The Colosseum

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Called by the ancient Romans, "Anphitheatrum Flavlum" (Flavian Amphitheatre), the Colosseum is the most famous and impressive monument of ancient Rome, as well as the largest amphitheater in the world! And guess who found a HomeAway apartment right...next...door !?!? See the orange building on the left? That's our apartment building. See the beautiful Colosseum on the right? That's the one!! ;)

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The Colosseum is horrifically beautiful. Disgustingly impressive. It makes me sick yet arouses my creative soul. It's devastatingly magnificent. Allow me to explain...
This 70,000 seat arena was home to gladiator battles or games where thousands of men and wild animals were violently slaughtered. While a crowd cheered them on.
189 meters long, 156 meters wide, an area of 24,000 meters (squared), and more than 48 meters high. Translated: 620 feet tall, 511 feet wide, 258,333 feet (squared), 157 feet high. It's HUGE.
Over 500,000 men lost their lives and over one million animals were killed.
They once had a show that included a life size whale built that when it's mouth was opened revealed 30 feral bears. What!?
During just one festival in 240 AD a staggering: 2,000 gladiators, 70 lions, 40 wild horses, 30 elephants, 30 leopards, 20 wild asses, 19 giraffes, 10 antelopes, 10 hyenas, 10 tigers, 1 hippopotamus and 1 rhinoceros were slaughtered.
This place is the single most barbaric sporting venue in human history.

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The emperor Vespasian (AD 69–79) originally commissioned the amphitheatre in AD 72 on the grounds of Nero's vast Domus Aurea complex. But he never lived to see it finished and it was completed by his son and successor Titus (79–81) a year after his death. To mark its inauguration, Titus held games that lasted 100 days and nights, during which some 5,000 animals were slaughtered. Trajan (98–117) later topped this, holding a marathon 117 day killing spree involving 9,000 gladiators and 10,000 animals. GoodNIGHT! :O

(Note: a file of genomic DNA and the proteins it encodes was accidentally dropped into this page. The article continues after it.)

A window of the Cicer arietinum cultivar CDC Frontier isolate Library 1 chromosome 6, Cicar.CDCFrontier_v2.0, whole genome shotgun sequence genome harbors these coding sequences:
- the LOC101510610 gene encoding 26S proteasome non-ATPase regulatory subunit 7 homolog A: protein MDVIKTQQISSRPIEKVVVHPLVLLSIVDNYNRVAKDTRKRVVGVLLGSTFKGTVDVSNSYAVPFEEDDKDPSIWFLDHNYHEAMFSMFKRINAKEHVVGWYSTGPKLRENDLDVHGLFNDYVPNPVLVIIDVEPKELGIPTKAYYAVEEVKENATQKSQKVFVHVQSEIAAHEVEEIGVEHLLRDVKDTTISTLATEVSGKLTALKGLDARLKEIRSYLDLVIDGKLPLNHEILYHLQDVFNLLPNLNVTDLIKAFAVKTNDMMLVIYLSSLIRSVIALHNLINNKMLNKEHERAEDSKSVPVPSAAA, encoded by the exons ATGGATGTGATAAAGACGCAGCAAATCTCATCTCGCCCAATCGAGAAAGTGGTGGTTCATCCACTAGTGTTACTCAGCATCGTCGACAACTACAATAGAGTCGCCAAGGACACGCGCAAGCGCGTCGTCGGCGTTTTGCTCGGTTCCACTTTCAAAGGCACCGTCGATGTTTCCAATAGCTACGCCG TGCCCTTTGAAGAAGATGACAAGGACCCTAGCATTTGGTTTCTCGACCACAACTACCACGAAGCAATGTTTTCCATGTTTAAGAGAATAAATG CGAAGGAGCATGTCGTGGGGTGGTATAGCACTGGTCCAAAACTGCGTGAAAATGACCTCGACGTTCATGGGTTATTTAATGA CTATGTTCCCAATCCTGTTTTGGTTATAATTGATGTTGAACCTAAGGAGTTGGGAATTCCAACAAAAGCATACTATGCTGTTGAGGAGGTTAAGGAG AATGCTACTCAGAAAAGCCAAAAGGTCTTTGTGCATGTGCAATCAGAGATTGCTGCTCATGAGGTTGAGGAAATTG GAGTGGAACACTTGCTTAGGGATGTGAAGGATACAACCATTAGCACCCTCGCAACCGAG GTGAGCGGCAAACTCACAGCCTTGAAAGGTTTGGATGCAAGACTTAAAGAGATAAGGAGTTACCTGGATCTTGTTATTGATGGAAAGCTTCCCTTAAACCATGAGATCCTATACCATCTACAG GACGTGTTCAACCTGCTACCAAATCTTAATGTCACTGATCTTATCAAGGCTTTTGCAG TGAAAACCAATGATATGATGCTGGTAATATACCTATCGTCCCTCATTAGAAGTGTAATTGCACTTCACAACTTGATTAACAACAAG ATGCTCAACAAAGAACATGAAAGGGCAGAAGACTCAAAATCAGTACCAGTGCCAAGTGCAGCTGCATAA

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With the fall of the Roman Empire in the 5th century, the Colosseum was abandoned.
In the Middle Ages it became a fortress occupied by the powerful Frangipani family. 
Later, it was plundered of its precious travertine (which is stone), and marble stripped from it was used to decorate notable buildings such as Palazzo Venezia, Palazzo Barberini and Palazzo Cancelleria.
It was also said to have been turned into a hospital, a natural garden, a village w/a multitude of families and workers, and always, a religious prayer ground. Today, it's one of Rome's most popular tourist attractions.

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As the legend goes (and the interpretations commonly incorrect), spectators would vote on the fate of wounded gladiators with their thumbs, giving the editor (the final decision maker who was generally the one who organized and paid for the games) an idea of spectator favorite.
Thumbs UP means kill him! Deliver the final blow!
Thumbs DOWN means drop your sword, save his life! (we thought it was opposite too).

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If you can, imagine a floor upon this ruined maze. This would have served as the ground floor of the arena where the slaughterings ... errrr ... GAMES took place.
Under was a basement (AKA hypogeum) of chambers, cells, tunnels, passages, and even a pretty complex sewage and water system. Romans loved to be surprised. Novelty 'acts' were applauded. Scenery and costume changes were required. Forests of trees, plants, streams and even mock mountains had to be miraculously produced. The arena had to fill with a whole range of wild animals to different specific timings. Crowd safety had to be considered. Dead bodies of animals, criminals and gladiators had to be disposed of to make room for the next acts. All of these tasks were engineered from beneath the Colosseum.

I can only imagine the stench, the sweat, and the gore from the games above. Hell on earth.